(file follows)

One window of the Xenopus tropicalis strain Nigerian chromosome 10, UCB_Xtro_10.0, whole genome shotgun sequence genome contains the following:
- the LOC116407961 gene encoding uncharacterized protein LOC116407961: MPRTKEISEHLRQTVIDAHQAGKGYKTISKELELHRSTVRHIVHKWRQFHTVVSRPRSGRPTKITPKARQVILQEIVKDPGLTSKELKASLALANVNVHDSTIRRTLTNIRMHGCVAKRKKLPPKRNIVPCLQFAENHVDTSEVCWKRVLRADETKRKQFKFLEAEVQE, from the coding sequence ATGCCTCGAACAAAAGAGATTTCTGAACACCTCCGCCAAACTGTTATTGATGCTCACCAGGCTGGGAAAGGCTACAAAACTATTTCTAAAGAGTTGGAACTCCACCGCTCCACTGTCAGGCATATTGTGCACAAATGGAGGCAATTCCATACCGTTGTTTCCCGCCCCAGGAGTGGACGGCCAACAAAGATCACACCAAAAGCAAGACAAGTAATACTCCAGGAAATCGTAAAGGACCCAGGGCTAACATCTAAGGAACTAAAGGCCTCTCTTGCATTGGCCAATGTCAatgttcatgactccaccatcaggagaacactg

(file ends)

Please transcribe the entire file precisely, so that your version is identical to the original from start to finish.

One window of the Xenopus tropicalis strain Nigerian chromosome 10, UCB_Xtro_10.0, whole genome shotgun sequence genome contains the following:
- the LOC116407961 gene encoding uncharacterized protein LOC116407961: MPRTKEISEHLRQTVIDAHQAGKGYKTISKELELHRSTVRHIVHKWRQFHTVVSRPRSGRPTKITPKARQVILQEIVKDPGLTSKELKASLALANVNVHDSTIRRTLTNIRMHGCVAKRKKLPPKRNIVPCLQFAENHVDTSEVCWKRVLRADETKRKQFKFLEAEVQE, from the coding sequence ATGCCTCGAACAAAAGAGATTTCTGAACACCTCCGCCAAACTGTTATTGATGCTCACCAGGCTGGGAAAGGCTACAAAACTATTTCTAAAGAGTTGGAACTCCACCGCTCCACTGTCAGGCATATTGTGCACAAATGGAGGCAATTCCATACCGTTGTTTCCCGCCCCAGGAGTGGACGGCCAACAAAGATCACACCAAAAGCAAGACAAGTAATACTCCAGGAAATCGTAAAGGACCCAGGGCTAACATCTAAGGAACTAAAGGCCTCTCTTGCATTGGCCAATGTCAatgttcatgactccaccatcaggagaacactg